I am gay and I am an addict. I have a great interest in understanding if there is a connection between the two. I believe very much that there is.
I don’t mean to argue that the gay community is special and different, but the large number of gay addicts seems to be out of proportion to the size of the gay population.
There have been a number of articles in this publication linking trauma (especially childhood trauma) and addiction.
From my perspective there is another factor that will influence the possible inception of an addictive process. That factor is emotional sensitivity. Eventually, this sensitivity will become distorted into great shame.
I believe that the root of addiction is that the addict (potential or actual) has a heightened sensitivity as a genetic predisposition. So we come into the world feeling scared from day one.
My understanding is that we arrive with little or no cognitive ability, but with a fully functional limbic brain that triggers our responses of fight, flight or freeze – although we mostly have only freeze available in our first months and years.
Anything that affects us adversely in our early childhood will therefore have more impact on us. It will stimulate the limbic system and will trigger a response that will remain in our limbic memory for use in the future.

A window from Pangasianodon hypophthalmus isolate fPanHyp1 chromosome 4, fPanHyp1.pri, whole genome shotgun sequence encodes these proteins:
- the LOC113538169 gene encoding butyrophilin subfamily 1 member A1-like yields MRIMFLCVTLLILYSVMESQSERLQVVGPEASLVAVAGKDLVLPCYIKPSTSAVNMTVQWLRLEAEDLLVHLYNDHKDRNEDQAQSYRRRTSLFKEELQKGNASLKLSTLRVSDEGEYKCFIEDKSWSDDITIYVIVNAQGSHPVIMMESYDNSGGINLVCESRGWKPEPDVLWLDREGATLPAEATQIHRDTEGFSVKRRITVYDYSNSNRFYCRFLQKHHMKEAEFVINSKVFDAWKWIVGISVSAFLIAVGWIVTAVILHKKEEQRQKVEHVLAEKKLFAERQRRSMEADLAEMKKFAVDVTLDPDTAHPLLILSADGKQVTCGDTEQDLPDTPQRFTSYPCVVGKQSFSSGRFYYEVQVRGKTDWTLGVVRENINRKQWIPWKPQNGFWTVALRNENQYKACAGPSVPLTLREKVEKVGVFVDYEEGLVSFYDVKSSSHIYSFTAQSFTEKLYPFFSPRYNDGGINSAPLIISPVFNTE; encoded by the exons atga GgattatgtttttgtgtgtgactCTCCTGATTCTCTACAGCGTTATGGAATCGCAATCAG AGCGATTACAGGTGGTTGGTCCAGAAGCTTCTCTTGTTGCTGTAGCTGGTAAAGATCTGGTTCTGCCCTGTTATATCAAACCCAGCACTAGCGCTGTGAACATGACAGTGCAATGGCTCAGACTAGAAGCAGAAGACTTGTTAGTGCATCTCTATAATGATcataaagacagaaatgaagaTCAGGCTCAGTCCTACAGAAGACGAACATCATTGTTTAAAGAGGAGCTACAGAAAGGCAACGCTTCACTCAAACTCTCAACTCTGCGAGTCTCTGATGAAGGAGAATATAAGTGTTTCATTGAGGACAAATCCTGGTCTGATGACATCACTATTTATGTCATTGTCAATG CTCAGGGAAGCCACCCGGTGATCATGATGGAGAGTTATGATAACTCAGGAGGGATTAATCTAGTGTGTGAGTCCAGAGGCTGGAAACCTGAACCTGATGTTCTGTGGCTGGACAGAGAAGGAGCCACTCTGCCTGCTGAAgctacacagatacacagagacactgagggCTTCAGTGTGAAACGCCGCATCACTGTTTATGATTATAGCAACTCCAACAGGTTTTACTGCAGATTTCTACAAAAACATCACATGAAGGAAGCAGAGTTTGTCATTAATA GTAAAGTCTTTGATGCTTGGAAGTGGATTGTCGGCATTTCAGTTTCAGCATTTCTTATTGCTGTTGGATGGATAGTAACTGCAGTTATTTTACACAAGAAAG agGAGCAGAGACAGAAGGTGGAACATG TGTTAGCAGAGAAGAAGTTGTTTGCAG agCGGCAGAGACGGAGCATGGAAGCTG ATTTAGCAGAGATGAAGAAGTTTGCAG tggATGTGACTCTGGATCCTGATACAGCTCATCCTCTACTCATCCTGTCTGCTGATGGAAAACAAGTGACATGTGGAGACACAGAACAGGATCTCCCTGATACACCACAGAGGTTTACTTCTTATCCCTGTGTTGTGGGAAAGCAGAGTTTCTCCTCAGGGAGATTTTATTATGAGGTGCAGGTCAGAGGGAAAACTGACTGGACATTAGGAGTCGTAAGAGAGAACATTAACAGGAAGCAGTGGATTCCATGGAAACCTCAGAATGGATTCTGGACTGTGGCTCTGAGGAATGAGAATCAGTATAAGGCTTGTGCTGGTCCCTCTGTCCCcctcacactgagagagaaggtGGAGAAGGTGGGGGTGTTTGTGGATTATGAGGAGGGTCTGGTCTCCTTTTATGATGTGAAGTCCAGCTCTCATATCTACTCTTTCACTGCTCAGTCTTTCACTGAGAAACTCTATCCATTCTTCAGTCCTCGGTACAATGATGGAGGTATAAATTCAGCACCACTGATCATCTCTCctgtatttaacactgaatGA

Each time the memory is triggered we experience the same response as the original one. If we try to deal with this response by using a mood-altering behaviour or substance, then we have the basis for addiction.
Initially we will use a response such as tears (to gain connection) or maybe sugar. (It is only much later that we get into the real candy shop of mood altering nirvana.)
So let’s take sensitivity, limbic trauma and our early childhood experiences. How do they stack up for someone who is gay?
The first thing is that whilst I’ve met gay men who are mindless and oblivious to anything going on in the world, in my experience they are the exception. Most gay guys I meet are very sensitive, almost ‘painfully’ so.
Secondly, gay guys find coping mechanisms early on and use them very effectively. Who has not seen a gay man use his wit like a whiplash – always having the last word, using ‘camp’ as a defence, disarming any aggressor and avoiding any confrontation?
Also dressing and grooming ‘perfectly’ gets us approval and we hope acceptance.
In his book Velvet Rage, Alan Downs describes how a gay boy is by definition born into a heterosexual environment.
Parents can see that their little boy is not quite what they expected. Whilst parents don’t always raise this as an issue and they still love their child, the boy will pick up the emotions around him and assume he has done something wrong.